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The Top 5 Most Bizarre Weapons Of World War

 The Top 5 Most Bizarre Weapons Of World War

The history of wars is full of strange and bizarre weapons. It isn’t just the World War 1 or 2 that we are talking about, though they did see some major innovations.
We will check out five innovative yet weird weapons that were once developed to wreak havoc in the heart of the enemies!

1. The Man Catcher

Don’t confuse this medieval weapon for the name of a movie- it was one of the most efficient ways to catch men or high-ranking nobles to be precise. A long wooden pole was installed with internal spikes to create this non-fatal device which was even used to restrain violent criminals in prison till 18th Century.
The weapon has gone modern transformations like the Japanese sasumata which pads to make for a gentler version. It is used by the riot police to control large crowds.

2. The Bat Bomb

The US military planned to use this innovative bomb Japanese cities during World War II. The plan involved filling a large metal bomb with 1,000 Mexican free-tailed bats who have small bombs tied on their bodies.
The bats would land in Japanese cities and make homes in peoples attics. Eventually, the bombs would explode starting a raging fire in the cities- that was the plan.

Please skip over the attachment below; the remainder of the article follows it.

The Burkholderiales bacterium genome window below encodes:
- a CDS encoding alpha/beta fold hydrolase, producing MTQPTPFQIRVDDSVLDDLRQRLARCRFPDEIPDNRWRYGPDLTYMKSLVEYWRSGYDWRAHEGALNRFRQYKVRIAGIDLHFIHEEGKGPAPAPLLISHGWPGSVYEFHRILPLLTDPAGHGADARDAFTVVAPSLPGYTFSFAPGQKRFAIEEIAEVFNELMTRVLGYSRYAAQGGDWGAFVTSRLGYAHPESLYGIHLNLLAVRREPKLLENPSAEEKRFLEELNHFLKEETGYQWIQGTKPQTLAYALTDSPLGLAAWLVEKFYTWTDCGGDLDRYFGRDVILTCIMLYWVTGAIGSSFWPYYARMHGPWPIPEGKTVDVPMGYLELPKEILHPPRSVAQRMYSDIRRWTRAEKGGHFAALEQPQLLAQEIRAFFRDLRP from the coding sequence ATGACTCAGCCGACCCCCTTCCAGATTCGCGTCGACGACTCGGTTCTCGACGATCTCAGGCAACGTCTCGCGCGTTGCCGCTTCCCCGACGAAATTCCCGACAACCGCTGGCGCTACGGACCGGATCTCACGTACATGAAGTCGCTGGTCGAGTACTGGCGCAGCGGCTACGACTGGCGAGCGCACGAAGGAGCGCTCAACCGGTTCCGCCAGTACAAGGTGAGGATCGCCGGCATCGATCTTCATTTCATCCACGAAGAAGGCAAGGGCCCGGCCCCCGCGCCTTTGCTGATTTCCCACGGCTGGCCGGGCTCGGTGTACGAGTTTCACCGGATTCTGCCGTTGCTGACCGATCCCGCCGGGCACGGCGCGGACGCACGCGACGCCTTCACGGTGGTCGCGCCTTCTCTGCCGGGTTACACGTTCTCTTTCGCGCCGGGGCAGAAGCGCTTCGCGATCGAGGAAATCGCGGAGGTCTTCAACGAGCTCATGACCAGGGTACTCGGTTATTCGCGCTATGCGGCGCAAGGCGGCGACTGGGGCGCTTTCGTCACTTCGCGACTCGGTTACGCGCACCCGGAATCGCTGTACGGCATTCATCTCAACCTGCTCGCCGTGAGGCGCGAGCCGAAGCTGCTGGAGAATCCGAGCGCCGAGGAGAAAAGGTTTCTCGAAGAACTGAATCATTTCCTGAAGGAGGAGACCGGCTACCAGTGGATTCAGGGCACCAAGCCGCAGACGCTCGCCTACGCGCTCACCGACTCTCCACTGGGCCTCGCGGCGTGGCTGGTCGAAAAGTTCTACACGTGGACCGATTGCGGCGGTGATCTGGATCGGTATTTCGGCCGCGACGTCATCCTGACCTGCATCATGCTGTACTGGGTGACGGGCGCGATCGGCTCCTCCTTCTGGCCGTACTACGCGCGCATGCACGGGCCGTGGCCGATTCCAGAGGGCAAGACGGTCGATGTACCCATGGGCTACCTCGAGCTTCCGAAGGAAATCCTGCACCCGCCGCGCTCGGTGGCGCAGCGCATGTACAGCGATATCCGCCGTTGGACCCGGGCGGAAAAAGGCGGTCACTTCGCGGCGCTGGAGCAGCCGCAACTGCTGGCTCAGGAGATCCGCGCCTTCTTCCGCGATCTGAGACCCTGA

But the move was cancelled as the bats ended up blowing up a fuel tank and destroying most of the test range.

3. Lipstick Gun

This would have been the perfect weapon for the female version of James Bond! The KGB created the innovative gun during the Cold War and looked just like a lipstick. The only difference was that it could fire 4.5mm single shots instead of colouring your lips.
The weapon was first discovered in 1965 during a check at West Berlin post and has made its way to the Spy Museum in Washington D.C. The gun could fire six rounds, deadly enough to be used in stealth and spy missions.

4. Dead Bodies

You can find several examples of using disease-ridden corpses in wars to contaminate enemy soldiers and cities. The Mongols had used the tactic for hundreds of years along with the Hussites and the British Army.
The Black Death of Europe in the 14th Century which wiped out one-third of the population is said to be a result of such warfare. The same method was also used in The Hundred Years War between France and England, replacing dead bodies with dead animals.
Even the Russians used plague-infected corpses against Sweden in Estonia as late as the 17th Century.

5. Project Blue Peacock

The British Army hatched a ploy to stop the Soviets during the end of World War II with nuclear landmines. The only catch was that there had to be something to keep the mines warm until they were made to explode.
The British planned to use the collective warmth of chickens to keep the mines stable till they were exploded. But the plan never took off!

Sunny Pathak

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